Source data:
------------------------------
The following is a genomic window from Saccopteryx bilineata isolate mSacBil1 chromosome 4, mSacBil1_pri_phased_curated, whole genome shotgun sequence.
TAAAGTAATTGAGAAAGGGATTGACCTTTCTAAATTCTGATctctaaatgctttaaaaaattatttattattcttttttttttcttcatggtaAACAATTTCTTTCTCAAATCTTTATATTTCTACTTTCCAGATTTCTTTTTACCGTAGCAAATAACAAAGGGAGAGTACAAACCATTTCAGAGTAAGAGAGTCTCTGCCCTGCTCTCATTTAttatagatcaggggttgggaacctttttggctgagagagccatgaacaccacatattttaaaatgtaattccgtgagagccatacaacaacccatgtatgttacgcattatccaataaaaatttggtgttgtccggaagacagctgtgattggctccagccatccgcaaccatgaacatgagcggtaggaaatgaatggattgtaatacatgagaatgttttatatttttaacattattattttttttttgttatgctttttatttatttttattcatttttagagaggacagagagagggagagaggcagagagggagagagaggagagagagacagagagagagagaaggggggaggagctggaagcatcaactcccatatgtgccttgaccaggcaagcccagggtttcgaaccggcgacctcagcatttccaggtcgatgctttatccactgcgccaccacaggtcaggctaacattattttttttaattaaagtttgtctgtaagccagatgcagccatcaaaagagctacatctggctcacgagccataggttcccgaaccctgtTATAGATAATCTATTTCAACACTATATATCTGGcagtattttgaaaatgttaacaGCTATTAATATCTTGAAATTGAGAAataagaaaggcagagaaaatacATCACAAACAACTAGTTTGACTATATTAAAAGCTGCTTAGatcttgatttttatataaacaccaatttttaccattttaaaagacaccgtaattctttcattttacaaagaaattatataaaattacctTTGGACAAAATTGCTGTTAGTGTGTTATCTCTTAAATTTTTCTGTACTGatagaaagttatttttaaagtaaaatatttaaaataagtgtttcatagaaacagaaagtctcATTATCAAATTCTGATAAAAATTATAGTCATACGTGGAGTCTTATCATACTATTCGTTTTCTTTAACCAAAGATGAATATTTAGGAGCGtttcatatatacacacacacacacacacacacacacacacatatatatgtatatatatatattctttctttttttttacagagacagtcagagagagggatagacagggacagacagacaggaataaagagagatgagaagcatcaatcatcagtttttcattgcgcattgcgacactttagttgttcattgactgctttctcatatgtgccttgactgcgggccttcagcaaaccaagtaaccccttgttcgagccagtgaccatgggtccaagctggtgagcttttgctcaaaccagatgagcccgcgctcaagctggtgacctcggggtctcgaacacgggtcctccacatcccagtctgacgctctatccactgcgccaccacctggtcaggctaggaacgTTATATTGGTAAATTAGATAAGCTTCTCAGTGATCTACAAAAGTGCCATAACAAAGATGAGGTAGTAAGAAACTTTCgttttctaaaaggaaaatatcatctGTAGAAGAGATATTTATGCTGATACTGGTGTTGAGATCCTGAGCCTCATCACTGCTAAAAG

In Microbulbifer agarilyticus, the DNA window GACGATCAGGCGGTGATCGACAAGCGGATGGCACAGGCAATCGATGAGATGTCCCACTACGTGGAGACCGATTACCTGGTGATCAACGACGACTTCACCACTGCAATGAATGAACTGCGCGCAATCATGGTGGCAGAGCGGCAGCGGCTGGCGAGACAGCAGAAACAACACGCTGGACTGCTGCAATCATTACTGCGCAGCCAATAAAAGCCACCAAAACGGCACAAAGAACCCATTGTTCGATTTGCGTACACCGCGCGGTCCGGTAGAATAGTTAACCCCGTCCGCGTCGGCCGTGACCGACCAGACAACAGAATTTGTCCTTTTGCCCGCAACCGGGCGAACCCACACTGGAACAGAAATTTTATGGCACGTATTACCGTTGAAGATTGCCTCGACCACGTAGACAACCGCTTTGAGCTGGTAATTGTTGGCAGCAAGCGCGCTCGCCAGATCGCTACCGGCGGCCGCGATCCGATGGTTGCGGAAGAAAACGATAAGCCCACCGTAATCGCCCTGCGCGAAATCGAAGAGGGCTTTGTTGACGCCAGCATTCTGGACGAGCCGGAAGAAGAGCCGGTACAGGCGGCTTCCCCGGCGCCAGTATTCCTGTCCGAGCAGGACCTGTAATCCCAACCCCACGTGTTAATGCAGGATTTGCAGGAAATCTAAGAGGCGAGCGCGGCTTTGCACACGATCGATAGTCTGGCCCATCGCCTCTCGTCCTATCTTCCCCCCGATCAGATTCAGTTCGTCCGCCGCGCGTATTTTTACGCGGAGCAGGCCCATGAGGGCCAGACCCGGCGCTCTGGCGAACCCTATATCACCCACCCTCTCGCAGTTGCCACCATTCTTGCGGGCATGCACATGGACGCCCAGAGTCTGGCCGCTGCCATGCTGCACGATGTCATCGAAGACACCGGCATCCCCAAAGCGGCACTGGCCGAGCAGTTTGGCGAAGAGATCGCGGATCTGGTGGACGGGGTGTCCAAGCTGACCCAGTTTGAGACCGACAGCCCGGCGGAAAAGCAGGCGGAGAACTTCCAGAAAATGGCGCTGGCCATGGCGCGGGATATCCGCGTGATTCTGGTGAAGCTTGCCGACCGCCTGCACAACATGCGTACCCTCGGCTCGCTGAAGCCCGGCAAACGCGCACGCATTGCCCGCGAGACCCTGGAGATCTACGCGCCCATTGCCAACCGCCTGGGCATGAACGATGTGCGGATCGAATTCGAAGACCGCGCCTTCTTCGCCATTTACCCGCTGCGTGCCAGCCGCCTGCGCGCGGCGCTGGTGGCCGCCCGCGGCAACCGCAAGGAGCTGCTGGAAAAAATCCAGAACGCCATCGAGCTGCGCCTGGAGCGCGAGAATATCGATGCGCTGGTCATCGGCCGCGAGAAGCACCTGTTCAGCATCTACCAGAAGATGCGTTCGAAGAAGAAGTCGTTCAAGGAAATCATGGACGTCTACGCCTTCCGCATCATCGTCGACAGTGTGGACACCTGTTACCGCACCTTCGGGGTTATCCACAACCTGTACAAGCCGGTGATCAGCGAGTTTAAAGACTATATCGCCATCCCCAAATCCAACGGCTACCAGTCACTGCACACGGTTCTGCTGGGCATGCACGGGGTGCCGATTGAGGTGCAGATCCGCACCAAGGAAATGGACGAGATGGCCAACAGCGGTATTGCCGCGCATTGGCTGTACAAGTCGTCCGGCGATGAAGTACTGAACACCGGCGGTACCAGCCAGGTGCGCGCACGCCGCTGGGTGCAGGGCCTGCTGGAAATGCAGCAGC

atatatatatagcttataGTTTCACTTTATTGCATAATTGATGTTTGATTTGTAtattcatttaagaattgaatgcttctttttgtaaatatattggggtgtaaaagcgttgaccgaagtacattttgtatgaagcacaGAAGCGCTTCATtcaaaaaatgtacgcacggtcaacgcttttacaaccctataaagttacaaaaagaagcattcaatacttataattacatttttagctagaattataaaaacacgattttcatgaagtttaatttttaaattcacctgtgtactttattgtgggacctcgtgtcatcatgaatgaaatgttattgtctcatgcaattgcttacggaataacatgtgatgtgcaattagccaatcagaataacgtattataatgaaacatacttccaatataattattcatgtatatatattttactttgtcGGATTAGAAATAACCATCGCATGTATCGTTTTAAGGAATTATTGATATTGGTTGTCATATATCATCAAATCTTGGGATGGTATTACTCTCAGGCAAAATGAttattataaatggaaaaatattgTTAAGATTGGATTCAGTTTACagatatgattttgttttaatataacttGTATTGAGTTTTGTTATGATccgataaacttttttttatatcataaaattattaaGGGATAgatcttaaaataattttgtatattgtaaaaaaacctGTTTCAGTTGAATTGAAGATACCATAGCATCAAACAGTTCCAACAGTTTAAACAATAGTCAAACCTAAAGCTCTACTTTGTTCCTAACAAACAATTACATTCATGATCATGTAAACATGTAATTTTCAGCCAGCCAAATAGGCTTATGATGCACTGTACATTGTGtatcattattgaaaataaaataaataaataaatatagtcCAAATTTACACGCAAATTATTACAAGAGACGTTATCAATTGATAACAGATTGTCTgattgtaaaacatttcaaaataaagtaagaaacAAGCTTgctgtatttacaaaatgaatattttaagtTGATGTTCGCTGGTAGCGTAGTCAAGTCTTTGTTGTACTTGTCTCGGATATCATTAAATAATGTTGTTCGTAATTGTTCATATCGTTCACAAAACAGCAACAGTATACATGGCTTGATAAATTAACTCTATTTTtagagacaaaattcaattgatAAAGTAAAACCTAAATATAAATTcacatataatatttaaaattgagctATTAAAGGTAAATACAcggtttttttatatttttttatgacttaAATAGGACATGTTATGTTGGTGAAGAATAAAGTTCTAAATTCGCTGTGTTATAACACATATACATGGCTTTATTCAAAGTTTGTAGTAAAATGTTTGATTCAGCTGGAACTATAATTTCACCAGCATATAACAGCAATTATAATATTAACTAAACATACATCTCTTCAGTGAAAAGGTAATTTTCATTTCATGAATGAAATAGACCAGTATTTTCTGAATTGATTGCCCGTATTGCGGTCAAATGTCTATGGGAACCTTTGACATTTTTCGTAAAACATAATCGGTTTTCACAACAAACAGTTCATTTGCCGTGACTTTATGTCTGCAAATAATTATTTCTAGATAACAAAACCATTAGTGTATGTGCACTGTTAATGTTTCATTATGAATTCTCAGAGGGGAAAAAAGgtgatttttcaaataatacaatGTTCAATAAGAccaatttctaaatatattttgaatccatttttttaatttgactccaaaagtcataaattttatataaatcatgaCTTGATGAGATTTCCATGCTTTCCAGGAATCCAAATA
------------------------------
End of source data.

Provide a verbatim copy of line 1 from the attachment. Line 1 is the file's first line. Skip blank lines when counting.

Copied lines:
The following is a genomic window from Saccopteryx bilineata isolate mSacBil1 chromosome 4, mSacBil1_pri_phased_curated, whole genome shotgun sequence.